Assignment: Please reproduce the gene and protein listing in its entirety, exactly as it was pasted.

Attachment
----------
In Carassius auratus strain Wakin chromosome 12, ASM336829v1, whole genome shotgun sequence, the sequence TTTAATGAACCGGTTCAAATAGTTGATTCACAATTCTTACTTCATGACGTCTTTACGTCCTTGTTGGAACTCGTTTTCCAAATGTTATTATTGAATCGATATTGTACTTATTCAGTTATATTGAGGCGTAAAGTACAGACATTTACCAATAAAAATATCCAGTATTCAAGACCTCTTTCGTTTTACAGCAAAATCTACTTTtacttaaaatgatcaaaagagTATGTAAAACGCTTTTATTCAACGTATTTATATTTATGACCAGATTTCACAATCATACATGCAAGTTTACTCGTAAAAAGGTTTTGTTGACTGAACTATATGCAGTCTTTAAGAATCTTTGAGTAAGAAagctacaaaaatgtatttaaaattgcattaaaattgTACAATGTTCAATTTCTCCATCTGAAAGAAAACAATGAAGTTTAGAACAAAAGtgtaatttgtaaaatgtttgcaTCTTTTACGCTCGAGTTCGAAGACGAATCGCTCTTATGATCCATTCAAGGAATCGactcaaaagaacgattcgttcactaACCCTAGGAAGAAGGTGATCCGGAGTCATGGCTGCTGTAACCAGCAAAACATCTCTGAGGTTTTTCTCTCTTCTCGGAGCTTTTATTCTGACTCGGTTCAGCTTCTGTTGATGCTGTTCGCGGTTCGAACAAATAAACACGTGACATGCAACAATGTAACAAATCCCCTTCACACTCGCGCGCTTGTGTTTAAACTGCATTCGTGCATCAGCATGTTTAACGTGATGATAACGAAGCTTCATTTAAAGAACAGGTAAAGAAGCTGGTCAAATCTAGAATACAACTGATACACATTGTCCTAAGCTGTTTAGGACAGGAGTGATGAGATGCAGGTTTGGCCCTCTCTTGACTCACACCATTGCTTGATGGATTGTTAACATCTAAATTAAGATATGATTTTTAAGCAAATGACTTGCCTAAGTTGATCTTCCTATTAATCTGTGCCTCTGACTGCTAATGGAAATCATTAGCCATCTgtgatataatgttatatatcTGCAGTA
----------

In Carassius auratus strain Wakin chromosome 12, ASM336829v1, whole genome shotgun sequence, the sequence TTTAATGAACCGGTTCAAATAGTTGATTCACAATTCTTACTTCATGACGTCTTTACGTCCTTGTTGGAACTCGTTTTCCAAATGTTATTATTGAATCGATATTGTACTTATTCAGTTATATTGAGGCGTAAAGTACAGACATTTACCAATAAAAATATCCAGTATTCAAGACCTCTTTCGTTTTACAGCAAAATCTACTTTtacttaaaatgatcaaaagagTATGTAAAACGCTTTTATTCAACGTATTTATATTTATGACCAGATTTCACAATCATACATGCAAGTTTACTCGTAAAAAGGTTTTGTTGACTGAACTATATGCAGTCTTTAAGAATCTTTGAGTAAGAAagctacaaaaatgtatttaaaattgcattaaaattgTACAATGTTCAATTTCTCCATCTGAAAGAAAACAATGAAGTTTAGAACAAAAGtgtaatttgtaaaatgtttgcaTCTTTTACGCTCGAGTTCGAAGACGAATCGCTCTTATGATCCATTCAAGGAATCGactcaaaagaacgattcgttcactaACCCTAGGAAGAAGGTGATCCGGAGTCATGGCTGCTGTAACCAGCAAAACATCTCTGAGGTTTTTCTCTCTTCTCGGAGCTTTTATTCTGACTCGGTTCAGCTTCTGTTGATGCTGTTCGCGGTTCGAACAAATAAACACGTGACATGCAACAATGTAACAAATCCCCTTCACACTCGCGCGCTTGTGTTTAAACTGCATTCGTGCATCAGCATGTTTAACGTGATGATAACGAAGCTTCATTTAAAGAACAGGTAAAGAAGCTGGTCAAATCTAGAATACAACTGATACACATTGTCCTAAGCTGTTTAGGACAGGAGTGATGAGATGCAGGTTTGGCCCTCTCTTGACTCACACCATTGCTTGATGGATTGTTAACATCTAAATTAAGATATGATTTTTAAGCAAATGACTTGCCTAAGTTGATCTTCCTATTAATCTGTGCCTCTGACTGCTAATGGAAATCATTAGCCATCTgtgatataatgttatatatcTGCAGTA